Adaptive Reuse in Context

Adaptive Reuse in Context

New Assistant Professor Stefano Corbo teaches graduate students to see the practice of interior architecture as a conversation between the past and present.

Italian architect Stefano Corbo studied architectural design in Spain and has taught in Germany, Lebanon, China and Australia. But his new position as assistant professor of Interior Architecture at RISD is his first time teaching in the US. “I wanted to experience the American academic system and was interested in RISD’s program because adaptive reuse has always been the focus of my research and my teaching,” he says.

Corbo is working with graduate students en route to earning a Master of Design (MDes) in Adaptive Reuse and says that he’s both teaching and learning from them. Like the field of architecture itself, he explains, studying architecture “is a collective process—a sharing of values and ideas.”

La Logica è riduzionista proposes a “parasitic dialogue” with an existing bridge.

Since students in Corbo’s Advanced Design Studio come from all over the world, they bring diverse backgrounds and perspectives to group discussions and critiques. With undergraduate degrees in everything from biology to history to psychology, each student preserves his or her own unique background, Corbo notes, “but works well with the rest of the group, always absorbing input and dealing with external constraints.”

“The ultimate goal of adaptive reuse projects is to fuse the contemporary language of design with the traditional language of the existing structure.”

Corbo’s assignments begin with site analysis. “You need to be familiar with the context of any socially engaged project before you can contribute your own personal ideas,” he explains. “That is the first step.” From there, he encourages students to articulate their point of view and consider scale, rhythm and composition as they bring their projects to fruition. “The ultimate goal of adaptive reuse projects is to fuse the contemporary language of design with the traditional language of the existing structure,” he points out.


Il Tappeto di Pietra proposes an outdoor market for the ancient Italian city of Vidigulfo.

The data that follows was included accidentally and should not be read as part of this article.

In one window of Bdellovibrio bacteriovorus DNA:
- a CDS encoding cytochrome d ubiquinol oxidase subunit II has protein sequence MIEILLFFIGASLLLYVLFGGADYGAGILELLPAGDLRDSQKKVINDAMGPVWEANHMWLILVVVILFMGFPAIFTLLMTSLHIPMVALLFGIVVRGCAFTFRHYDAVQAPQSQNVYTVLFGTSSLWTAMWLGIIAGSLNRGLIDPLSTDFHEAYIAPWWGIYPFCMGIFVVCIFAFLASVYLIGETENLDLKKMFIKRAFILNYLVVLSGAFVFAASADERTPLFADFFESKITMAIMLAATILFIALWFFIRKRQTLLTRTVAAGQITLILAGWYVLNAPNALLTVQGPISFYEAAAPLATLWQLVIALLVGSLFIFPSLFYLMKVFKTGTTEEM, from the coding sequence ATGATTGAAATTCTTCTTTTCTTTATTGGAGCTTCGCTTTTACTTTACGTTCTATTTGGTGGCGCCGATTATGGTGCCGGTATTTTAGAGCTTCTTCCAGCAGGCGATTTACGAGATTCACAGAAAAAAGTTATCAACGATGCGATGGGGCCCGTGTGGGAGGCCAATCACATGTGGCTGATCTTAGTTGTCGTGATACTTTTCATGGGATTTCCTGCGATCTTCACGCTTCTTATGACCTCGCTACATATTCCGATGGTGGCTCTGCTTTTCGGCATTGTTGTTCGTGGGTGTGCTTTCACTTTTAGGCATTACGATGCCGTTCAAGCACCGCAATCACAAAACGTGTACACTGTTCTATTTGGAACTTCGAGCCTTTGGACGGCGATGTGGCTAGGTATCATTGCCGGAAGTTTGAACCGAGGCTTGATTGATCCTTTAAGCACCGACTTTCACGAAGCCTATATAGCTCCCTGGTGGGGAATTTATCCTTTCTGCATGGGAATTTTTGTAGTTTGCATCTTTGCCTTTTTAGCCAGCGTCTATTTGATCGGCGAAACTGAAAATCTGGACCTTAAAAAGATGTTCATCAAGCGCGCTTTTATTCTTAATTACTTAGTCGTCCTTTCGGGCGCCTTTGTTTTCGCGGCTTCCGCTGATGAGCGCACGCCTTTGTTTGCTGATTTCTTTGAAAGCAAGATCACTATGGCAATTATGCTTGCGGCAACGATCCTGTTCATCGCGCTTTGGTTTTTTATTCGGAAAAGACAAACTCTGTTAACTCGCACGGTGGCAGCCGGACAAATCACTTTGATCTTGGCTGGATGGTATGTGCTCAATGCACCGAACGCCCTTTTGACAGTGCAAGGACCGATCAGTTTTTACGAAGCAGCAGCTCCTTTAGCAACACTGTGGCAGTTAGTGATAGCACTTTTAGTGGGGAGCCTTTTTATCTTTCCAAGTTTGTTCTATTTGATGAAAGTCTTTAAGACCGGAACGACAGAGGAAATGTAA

Corbo plans to travel across the US during Wintersession and will teach one studio and two theoretical courses in the spring, sharing with students his research interests in contemporary culture. In 2012 he launched SCSTUDIO, his own multidisciplinary firm, to focus on public installations and buildings such as theaters, cultural centers and museums. He takes a “socially and politically engaged approach to each site and building,” offering a personal response to the “cultural, political and economic constraints” inherent in each project. Several have won design competitions in Europe, which help “keep the studio working,” he says.

“You need to be familiar with the context of any socially engaged project before you can contribute your own personal ideas.”

In Il Tappeto di Pietra, Corbo collaborated with Spanish and Italian designers in envisioning an outdoor market for the ancient city of Vidigulfo in northern Italy. “Our proposal focused on nostalgia and metaphysical visual communication,” he says. Creating physical continuity by using traditional materials such as stone, red brick and marble, the team was able to manifest a contemporary interpretation of the site and “enact a new urban space to create a collective, communal experience.”

Simone Solondz / photos by Jo Sittenfeld MFA 08 PH

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